A Chapter 7 bankruptcy is designed to give debtors (the person or people that owe the debts and filed the bankruptcy case) a fresh start with their finances. The fresh start is created by "discharging" the debts of the debtor. Once a debt is discharged, the debtor no longer has a legal obligation to pay the creditor for the debt. However, not all debts may be discharged in a Chapter 7 bankruptcy. (To learn which debts are discharged, see Debts That Are Discharged in Chapter 7 Bankruptcy.)
The bankruptcy code is the law that governs bankruptcy filings in the United States. In the bankruptcy code, Congress has provided a list of certain debts that cannot be discharged through a bankruptcy. This means that even after successfully completing the bankruptcy case and receiving a discharge, the debtor will still owe these debts.
Here are some of the most common debts that survive a Chapter 7 bankruptcy.
Whether an income tax debt can be discharged depends on time. The basic rule is that for an income tax debt to be discharged:
For example, Dana Debtor owes federal income taxes for 2008. These taxes were due on April 15, 2009. Dana filed her tax return for tax year 2008 on April 14, 2009. The tax return showed that Dana owed $800 in federal income taxes. In order to satisfy the "3/2" rule for 2008 income taxes, the bankruptcy case must be filed three years after the due date of the taxes (April 15, 2012), and the income tax return must have been filed within two years of the bankruptcy filing (this requirement is satisfied on April 14, 2011). In this example, Dana’s debt for 2008 federal income taxes will will satisfy the first two requirements if she files bankruptcy on or after April 16, 2012.
The third requirement is that the IRS assessed the tax liability more than 240 days before the bankruptcy filing. An "assessment" from the IRS simply means that the IRS considers the taxes due and owing. Assessment can happen several ways. The first way is that the taxpayer files a tax return showing a balance due. In the example above, Dana filed her tax return on April 14, 2009, and, on the return, self-reported that she owed $800. The self-reporting of taxes due creates an assessment, and the third requirement will be met on December 10, 2008. An assessment can also result at the conclusion of an IRS audit or after an IRS Notice of Proposed Assessment becomes final. In these situations, the third requirement will become effective 240 days after the date of the assessment contained in the notice provided by the IRS to the taxpayer.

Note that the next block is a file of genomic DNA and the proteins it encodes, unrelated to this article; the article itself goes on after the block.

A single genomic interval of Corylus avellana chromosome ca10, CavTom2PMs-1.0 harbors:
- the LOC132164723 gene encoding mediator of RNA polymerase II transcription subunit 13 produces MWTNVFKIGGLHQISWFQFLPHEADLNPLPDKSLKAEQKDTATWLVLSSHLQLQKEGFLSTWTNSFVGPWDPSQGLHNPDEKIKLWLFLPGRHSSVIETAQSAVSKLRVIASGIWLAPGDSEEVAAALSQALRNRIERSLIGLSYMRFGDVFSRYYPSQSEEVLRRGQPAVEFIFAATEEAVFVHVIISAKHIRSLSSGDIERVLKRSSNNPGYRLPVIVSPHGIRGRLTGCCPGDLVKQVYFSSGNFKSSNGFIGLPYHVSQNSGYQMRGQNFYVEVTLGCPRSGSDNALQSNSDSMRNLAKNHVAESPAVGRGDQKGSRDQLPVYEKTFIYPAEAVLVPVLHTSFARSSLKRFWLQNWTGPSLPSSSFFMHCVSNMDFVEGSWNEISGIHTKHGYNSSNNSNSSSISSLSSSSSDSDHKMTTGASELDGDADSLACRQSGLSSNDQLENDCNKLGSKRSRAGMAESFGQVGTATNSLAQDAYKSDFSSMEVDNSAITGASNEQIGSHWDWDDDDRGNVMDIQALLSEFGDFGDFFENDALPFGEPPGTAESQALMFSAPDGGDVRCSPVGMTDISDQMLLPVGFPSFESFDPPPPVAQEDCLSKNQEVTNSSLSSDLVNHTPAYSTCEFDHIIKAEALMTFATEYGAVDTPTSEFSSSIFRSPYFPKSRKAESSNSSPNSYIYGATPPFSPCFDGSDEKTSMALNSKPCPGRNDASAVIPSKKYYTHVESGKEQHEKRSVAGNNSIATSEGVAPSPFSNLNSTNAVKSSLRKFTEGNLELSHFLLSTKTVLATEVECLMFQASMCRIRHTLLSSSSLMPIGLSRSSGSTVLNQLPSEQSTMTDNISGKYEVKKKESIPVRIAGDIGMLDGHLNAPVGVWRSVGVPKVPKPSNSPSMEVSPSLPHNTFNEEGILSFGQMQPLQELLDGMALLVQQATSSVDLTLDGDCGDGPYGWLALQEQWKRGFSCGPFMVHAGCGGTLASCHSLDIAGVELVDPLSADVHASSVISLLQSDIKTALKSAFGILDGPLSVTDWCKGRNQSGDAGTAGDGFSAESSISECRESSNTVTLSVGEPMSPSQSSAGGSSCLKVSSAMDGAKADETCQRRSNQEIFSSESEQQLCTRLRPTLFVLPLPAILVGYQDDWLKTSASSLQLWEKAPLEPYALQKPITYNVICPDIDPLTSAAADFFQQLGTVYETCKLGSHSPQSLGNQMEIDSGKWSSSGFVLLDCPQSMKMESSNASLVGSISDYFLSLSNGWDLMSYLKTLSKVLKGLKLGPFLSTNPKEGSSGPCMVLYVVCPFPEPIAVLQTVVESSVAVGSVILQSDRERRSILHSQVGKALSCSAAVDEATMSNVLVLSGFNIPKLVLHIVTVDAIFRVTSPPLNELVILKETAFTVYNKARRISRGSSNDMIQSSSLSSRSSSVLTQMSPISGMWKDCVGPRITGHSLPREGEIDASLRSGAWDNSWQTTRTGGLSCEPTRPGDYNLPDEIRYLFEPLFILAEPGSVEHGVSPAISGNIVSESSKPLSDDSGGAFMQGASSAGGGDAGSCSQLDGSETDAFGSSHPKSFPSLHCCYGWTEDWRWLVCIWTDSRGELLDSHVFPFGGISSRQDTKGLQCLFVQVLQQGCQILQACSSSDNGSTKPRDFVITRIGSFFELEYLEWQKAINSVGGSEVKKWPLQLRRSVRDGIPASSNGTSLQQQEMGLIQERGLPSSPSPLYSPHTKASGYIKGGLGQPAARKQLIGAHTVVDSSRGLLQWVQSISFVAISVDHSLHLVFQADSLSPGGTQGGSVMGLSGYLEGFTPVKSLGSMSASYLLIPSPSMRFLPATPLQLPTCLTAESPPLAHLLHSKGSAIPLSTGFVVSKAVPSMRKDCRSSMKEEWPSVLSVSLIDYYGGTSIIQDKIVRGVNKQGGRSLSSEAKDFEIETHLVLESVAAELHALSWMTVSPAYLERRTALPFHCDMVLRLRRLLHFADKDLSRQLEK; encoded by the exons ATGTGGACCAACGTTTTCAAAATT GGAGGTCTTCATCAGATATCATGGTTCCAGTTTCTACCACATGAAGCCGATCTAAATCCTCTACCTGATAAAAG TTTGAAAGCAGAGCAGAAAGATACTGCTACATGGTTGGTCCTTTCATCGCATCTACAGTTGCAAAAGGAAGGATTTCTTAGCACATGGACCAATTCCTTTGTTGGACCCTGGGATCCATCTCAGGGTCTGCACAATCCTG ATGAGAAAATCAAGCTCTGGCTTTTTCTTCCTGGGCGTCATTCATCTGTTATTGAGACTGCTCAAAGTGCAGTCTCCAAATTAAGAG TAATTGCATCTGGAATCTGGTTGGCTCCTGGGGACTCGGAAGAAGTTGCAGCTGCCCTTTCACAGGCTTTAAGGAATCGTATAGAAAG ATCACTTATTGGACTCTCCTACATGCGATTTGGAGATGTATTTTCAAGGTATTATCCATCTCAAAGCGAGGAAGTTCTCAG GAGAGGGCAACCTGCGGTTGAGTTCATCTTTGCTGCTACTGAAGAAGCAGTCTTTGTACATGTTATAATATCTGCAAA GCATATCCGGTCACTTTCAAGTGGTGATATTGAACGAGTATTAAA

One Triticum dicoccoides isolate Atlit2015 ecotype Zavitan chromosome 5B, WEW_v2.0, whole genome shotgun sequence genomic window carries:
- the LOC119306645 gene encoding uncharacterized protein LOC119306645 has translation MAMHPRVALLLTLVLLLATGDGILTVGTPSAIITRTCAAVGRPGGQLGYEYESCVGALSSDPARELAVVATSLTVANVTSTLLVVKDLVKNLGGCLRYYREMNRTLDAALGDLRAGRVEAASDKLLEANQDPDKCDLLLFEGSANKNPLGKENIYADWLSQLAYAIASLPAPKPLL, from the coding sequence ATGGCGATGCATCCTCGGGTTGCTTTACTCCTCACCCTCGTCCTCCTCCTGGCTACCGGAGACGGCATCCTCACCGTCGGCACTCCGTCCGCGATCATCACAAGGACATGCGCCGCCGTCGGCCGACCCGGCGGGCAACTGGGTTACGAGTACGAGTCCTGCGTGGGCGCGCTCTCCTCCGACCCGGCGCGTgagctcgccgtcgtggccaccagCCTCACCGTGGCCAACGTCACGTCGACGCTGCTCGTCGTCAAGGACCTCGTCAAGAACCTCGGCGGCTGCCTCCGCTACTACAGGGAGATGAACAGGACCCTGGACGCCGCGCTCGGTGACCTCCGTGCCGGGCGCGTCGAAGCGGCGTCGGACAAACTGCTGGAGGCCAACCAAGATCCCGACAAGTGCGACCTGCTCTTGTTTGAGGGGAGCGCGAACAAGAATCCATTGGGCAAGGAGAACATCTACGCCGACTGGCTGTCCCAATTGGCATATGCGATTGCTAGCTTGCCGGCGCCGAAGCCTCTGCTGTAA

Other tax debts may also survive a bankruptcy; however the rules can get more complicated. If you owe other tax debt, you should consult with an attorney to determine if the debt can be discharged through a Chapter 7 bankruptcy.
As a general rule, student loan debt cannot be discharged in a bankruptcy. A debtor may, however, apply to the court for the student loan debt to be discharged. The application must show that the payment of the student loan debt—both at the time of the bankruptcy filing and in the future—would create an "undue hardship" on the debtor or the debtor’s dependents.
"Undue hardship" is not defined in the bankruptcy code. As a result, many courts follow what is known as the "Brunner Test" to determine if a student loan debt can be discharged. The Brunner Test requires that a debtor show three things in order to discharge student loan debt:
Courts have determined that Congress wanted student loan debt to be discharged only in exceptional circumstances. As a result, it is very hard to convince a court that student loan debt will create an undue hardship, and, as a result, student loan debt will almost always survive a bankruptcy.
Money owed for a domestic support obligation (i.e. child support, spousal maintenance or alimony) or money owed as a result of a divorce settlement or decree will not be discharged at the end of your Chapter 7 bankruptcy.
Several other types of debt cannot be discharged in a Chapter 7 bankruptcy. These include: